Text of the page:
Crews worked quickly Saturday on the arduous task of restoring power to 250,000 to 300,000 customers in western Washington, after high winds left their mark on downed trees and branches that toppled into courtyards, roads and electric wires.
A woman was trapped and seriously injured when a tree fell on his home near Marysville Pilchuck High School on Friday evening. Police and firefighters administered CPR and took the woman, estimated to be in her 20s, to Providence Regional Medical Center.
The Snohomish County PUD reported that more than 190,000 of its customers lost power around midnight Saturday. As of 4 p.m., the PUD website reported significant progress, with the number falling to 100,000 outages.
Utility crews from Oregon and elsewhere in Washington are expected to arrive Saturday evening and take over for exhausted local workers, Snohomish County PUD spokeswoman Kellie Stickney said. She estimated it will be “days, not hours” before full service is restored.
“The damage is extensive,” she said. “It’s our first big storm of the season.”
Minor flooding was in progress on the Snohomish River late Saturday morning, with levels expected to peak soon and fall below flood stage in the evening. The Stillaguamish and Skykomish rivers were already receding, according to Snohomish County Emergency Management.
At 9 a.m., the PUD for Jefferson County on the Olympic Peninsula released an update saying most of the county was still without power and warned that many areas could be cut off for days. The “biggest problem is a transmission line and pole knocked down by a long tree” which knocked out power to two of the county’s electrical substations, an early afternoon tweet from the reported public services district.
The nearby Clallam County PUD also reported major outages, including “several locations with extensive damage, involving multiple poles in some cases.”
Puget Sound Energy before sunrise said more than 100,000 customers were without power in its service areas of King, Thurston, Whatcom, Kitsap and Skagit counties. After 9 a.m. the number had dropped to 80,000, according to PSE, and about an hour later 71,234 would have been without power. The numbers continue to drop by a few thousand per hour. By 1 p.m., the number had fallen below 54,000. By 4 p.m., there were just under 36,000.
In addition to high wind and rain, PSE noted on its website that saturated ground contributed, as is often the case with major outages. Saturated soil can destabilize trees and make them vulnerable to tipping. Trees stressed by summer drought are also more susceptible to damage, Stickney said.
Falling tree branches appear to be responsible for much of the trouble, Stickney added, although at least one utility pole was knocked down. “The tree falls into the post and then it goes down.”
She warned residents to avoid downed power lines and not attempt to clear trees and branches near power lines. “Sometimes there might be a line in those trees, but you don’t know it.”
The Snohomish County PUD reported intermittent issues with its outage map on Saturday morning, leaving residents of dark houses guessing the extent of the problem.
The utility also shared a photo of the damage from the Bothell area and urged people to avoid downed power lines.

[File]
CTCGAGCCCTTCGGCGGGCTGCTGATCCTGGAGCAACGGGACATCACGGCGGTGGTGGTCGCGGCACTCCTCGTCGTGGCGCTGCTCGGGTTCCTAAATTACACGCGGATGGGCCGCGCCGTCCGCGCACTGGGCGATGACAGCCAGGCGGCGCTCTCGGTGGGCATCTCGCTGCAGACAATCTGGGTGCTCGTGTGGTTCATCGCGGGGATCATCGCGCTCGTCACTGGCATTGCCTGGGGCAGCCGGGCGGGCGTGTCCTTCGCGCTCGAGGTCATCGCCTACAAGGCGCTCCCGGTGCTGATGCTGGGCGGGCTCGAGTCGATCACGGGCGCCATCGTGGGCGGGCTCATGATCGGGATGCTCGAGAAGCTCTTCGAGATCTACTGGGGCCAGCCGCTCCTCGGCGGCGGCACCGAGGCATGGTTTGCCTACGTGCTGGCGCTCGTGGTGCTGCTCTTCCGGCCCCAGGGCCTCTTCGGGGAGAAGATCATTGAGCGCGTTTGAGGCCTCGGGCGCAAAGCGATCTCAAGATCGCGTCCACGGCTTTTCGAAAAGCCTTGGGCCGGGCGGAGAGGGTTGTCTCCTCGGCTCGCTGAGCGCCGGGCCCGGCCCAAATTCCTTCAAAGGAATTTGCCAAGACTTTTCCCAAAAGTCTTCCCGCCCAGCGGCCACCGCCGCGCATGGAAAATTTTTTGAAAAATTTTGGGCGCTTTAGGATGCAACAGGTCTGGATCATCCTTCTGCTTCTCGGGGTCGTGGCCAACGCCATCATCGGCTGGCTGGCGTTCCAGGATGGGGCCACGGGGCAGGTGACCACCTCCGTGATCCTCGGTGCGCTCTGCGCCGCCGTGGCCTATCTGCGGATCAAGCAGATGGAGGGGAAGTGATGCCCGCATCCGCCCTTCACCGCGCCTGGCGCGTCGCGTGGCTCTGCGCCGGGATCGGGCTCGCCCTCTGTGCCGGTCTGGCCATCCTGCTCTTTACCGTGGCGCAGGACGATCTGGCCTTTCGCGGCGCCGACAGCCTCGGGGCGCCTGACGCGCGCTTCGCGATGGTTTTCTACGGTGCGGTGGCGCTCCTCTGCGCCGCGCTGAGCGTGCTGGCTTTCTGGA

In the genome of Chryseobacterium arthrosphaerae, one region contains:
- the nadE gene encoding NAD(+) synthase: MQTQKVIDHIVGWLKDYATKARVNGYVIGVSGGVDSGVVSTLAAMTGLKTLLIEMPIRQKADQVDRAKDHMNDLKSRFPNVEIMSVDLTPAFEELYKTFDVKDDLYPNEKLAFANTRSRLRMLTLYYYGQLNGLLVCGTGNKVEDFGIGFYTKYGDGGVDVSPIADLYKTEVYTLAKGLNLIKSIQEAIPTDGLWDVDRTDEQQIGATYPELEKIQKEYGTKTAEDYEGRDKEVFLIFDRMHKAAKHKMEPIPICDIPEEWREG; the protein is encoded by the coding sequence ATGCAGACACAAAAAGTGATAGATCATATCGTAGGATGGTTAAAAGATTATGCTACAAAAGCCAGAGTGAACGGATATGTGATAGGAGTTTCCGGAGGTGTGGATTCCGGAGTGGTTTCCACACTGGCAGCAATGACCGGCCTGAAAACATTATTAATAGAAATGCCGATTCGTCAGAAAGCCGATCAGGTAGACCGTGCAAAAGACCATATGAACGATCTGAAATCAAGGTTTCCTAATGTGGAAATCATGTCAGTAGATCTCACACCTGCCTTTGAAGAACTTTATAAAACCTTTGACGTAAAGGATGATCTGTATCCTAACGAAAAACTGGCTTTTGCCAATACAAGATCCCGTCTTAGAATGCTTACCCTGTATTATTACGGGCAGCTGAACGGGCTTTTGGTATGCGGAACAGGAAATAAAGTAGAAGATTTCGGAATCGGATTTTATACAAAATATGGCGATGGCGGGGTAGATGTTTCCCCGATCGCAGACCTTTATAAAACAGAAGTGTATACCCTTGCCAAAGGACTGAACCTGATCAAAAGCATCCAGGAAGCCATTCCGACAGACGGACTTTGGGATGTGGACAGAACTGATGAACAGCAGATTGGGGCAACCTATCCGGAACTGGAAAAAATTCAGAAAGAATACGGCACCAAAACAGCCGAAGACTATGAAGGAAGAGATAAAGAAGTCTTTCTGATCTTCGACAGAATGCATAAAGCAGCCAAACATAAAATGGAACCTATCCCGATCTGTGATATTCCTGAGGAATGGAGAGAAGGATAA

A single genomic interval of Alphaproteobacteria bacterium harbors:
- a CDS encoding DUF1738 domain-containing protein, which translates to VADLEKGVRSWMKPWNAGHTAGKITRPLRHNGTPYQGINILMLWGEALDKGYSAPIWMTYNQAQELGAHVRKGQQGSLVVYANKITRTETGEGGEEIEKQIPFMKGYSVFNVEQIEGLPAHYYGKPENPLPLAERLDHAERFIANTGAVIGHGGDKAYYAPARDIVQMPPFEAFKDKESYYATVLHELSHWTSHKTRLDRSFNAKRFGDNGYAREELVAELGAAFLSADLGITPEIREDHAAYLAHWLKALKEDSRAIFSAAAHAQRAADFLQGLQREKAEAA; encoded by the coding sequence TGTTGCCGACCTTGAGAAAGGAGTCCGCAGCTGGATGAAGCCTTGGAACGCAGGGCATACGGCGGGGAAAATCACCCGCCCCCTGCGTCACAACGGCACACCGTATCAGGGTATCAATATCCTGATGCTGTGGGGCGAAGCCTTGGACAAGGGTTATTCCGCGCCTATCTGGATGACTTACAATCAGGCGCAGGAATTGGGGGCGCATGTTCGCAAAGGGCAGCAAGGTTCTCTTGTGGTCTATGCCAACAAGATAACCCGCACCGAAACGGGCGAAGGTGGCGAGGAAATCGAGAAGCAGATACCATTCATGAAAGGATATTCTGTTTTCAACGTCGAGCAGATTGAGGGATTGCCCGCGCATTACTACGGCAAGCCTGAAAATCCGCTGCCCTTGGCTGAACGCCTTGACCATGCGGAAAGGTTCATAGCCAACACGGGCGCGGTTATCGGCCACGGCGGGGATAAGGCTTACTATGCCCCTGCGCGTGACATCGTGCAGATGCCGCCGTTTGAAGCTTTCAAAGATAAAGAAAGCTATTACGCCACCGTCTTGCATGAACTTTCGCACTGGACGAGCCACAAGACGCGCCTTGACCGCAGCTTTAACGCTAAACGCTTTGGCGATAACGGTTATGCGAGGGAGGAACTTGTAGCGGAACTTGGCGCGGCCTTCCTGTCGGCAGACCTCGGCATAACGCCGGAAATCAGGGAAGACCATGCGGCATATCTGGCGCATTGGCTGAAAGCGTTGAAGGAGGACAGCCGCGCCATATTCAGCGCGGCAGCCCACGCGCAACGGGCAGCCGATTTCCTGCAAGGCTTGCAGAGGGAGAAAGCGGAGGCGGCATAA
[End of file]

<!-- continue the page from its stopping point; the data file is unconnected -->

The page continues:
The fallout from the gust of wind and the scale of the cleanup became more apparent in daylight. During the night, scattered intersections had been closed because of tree branches or fallen debris.
Some roads remained closed, while others were cleared Saturday morning. US Highway 2 between mile post 38 in Eagle Falls and mile post 50 of the Old Cascade Freeway in Skykomish reopened around 8:30 a.m., after crews worked through the night to clear 25 downed trees, officials said. state transport.
Seattle City Light crews worked Friday night to get neighborhood after neighborhood back online as thousands lost power — but not on the scale of what Snohomish PUD was working on Saturday morning.
Scattered outages are always reported by City Light. For example, the utility said early Saturday that outages in Lake Forest Park and the Echo Lake area were affecting more than 6,800 customers. After 9 a.m., City Light’s online outage map noted fewer than 1,800 customers without service, and the numbers continued to drop, with just 497 affected by early evening.
Among the outages, City Light reported working Friday night through Saturday: 4,800 customers in the Olympic Hills and Lake City areas; nearly 3,700 at View Ridge and Wedgwood; 6,700 in North Capitol Hill and Eastlake; and 13,800 at Rainier Beach, Dunlap, Lake Ridge and Skyway.
The National Weather Service says winds peaked Friday evening, with gusts of more than 50 mph along parts of Juan de Fuca Strait.
The Washington State Department of Transportation reported snow and high winds at Blewett, White and Stevens passes Saturday morning, while Snoqualmie Pass received a mix of rain and snow. The state closed Interstate 90 on either side of Snoqualmie Pass Saturday after multiple crashes.
The weather service says the heaviest rains are over, but conditions will remain cool and rainy through the weekend with snow in the mountains. Snow levels on Saturday will be around 2,000 feet.
Flood watches remain in effect through Saturday afternoon across much of western Washington. The headwaters of most major streams peaked overnight or were expected to peak Saturday morning. By Saturday evening, the weather service says all rivers should recede.
CORRECTION: The Snohomish River was misidentified in an early version of this story.
Seattle Times staff reporters Sandi Doughton, Dahlia Bazzaz and Lauren Girgis contributed to this report.